The EEOC appears to argue that CRST cannot recover fees incurred after the time that CRST should have moved for dismissal of the claims for which it seeks additional fees. See Resistance at 1-2 (“Thus, if CRST had believed that the EEOC's investigation and conciliation efforts were insufficient . . . CRST-instead of asking the [c]ourt to impose a deadline on the EEOC's identification of additional claims-would have filed, in the summer or fall of 2008, a motion to dismiss based on [the] EEOC's alleged failure to satisfy [presuit] requirements. Instead, CRST waited until May 2009, . . . long after most of the fees it now seeks had been incurred.”). The EEOC also argues that CRST's work on the presuit requirements issue began after it conducted written discovery, depositions and briefing on CRST's various motions for summary judgment. Id. at 2. Thus, the EEOC contends that “CRST expended the [$1.7 million] it now seeks on discovery and motion practice unrelated to the basis for dismissing the” claims that were dismissed for failure to comply with presuit requirements. Id. Finally, the EEOC argues that the court's award of fees in the September 22, 2017 Order was within the range of “rough justice” permitted under the Supreme Court's Title VII fees jurisprudence and no adjustment is warranted. Id. at 5.

         In response, CRST argues that “none of CRST's fees and costs incurred in defending against the [presuit] [r]equirements [d]ismissed [c]laims would have been incurred but for the EEOC's filing and litigation of these [c]laims despite having failed to comply with Title VII's statutory requirements.” Reply at 2 (emphasis omitted). CRST argues that the average per-claimant fees that it requests were incurred “solely on each individual claim.” Id. at 3 (emphasis omitted). It contends that the “fees and expenses incurred on issues relating to multiple claims, such as pattern-or-practice and [presuit] requirements, were calculated separately from the individual claim average.” Id. CRST further argues that it should not be barred from seeking additional fees for the discovery work performed with respect to the claims dismissed for failure to comply with presuit requirements because the court only permitted the EEOC to proceed on such claims after it represented that there was a good faith basis for the claims. Id. at 4. The EEOC made this representation despite the fact that it was aware that it did not investigate or conciliate any of the individual claims at issue. Id. Finally, CRST argues that the $128, 414.50 awarded in the September 22, 2017 Order cannot be “rough justice” when it only represents approximately 7% of the fees CRST “incurred to litigate claims that should never have been filed.” Id. at 5. CRST states that this limited fee award “would not reasonably compensate CRST for fees and expenses it would not have incurred but for the EEOC's unreasonable litigation conduct.” Id.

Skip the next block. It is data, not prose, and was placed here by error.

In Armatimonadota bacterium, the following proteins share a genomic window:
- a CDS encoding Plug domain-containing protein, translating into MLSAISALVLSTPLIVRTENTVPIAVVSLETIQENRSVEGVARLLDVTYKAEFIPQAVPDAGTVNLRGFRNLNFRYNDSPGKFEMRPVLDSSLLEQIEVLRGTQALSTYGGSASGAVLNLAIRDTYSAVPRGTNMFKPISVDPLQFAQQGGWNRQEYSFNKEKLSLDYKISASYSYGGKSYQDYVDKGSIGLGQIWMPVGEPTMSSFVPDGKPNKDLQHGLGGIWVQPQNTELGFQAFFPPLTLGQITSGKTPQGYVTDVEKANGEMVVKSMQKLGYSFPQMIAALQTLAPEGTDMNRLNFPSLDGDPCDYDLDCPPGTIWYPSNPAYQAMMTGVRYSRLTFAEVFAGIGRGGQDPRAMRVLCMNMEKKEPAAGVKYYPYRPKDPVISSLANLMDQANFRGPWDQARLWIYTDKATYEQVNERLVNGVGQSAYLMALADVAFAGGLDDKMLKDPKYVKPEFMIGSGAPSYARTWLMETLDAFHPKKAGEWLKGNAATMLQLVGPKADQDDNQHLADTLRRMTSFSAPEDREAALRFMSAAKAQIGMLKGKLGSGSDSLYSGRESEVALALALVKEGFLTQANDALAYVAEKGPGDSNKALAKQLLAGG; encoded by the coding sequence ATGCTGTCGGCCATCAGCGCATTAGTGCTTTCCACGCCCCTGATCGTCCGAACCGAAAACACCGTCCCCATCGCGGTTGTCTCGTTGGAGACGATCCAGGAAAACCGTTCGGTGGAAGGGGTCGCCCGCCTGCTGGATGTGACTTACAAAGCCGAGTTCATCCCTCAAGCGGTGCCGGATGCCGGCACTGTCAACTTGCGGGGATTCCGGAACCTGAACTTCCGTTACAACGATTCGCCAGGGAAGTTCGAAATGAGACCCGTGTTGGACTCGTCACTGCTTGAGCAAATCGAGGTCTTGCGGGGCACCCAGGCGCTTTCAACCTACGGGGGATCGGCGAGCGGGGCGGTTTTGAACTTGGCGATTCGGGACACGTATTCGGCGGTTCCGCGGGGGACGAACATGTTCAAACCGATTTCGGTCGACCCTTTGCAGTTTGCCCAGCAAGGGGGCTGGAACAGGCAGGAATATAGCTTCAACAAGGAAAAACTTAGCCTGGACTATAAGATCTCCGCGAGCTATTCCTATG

Federal Rule of Civil Procedure 59(e) permits a party to file a motion to alter or amend a judgment no later than twenty-eight days after the entry of the judgment. See Fed. R. Civ. P. 59(e). This rule “was adopted to clarify a district court's power to correct its own mistakes in the time period immediately following entry of judgment.” Chapman v. Hiland Partners GP Holdings, LLC, 862 F.3d 1103, 1110-11 (8th Cir. 2017) (quoting Innovative Home Health Care, Inc. v. P.T.-O.T. Assocs. of the Black Hills, 141 F.3d 1284, 1286 (8th Cir. 1998)); see also Webb v. Exxon Mobil Corp., 856 F.3d 1150, 1159 (8th Cir. 2017) (“Motions under Rule 59(e) ‘serve the limited function of correcting “manifest errors of law or fact or to present newly discovered evidence.”'” (quoting United States v. Metro. St. Louis Sewer Dist., 440 F.3d 930, 933 (8th Cir. 2006))). “Federal courts generally use Rule 59(e) ‘to support reconsideration of matters properly encompassed in a decision on the merits.'” Chapman, 862 F.3d at 1111 (quoting White v. N.H. Dep't of Emp't Sec., 455 U.S. 445, 451 (1982)). The court maintains broad discretion in determining whether alteration or amendment of judgments under Rule 59(e) is appropriate. See Id. at 1110.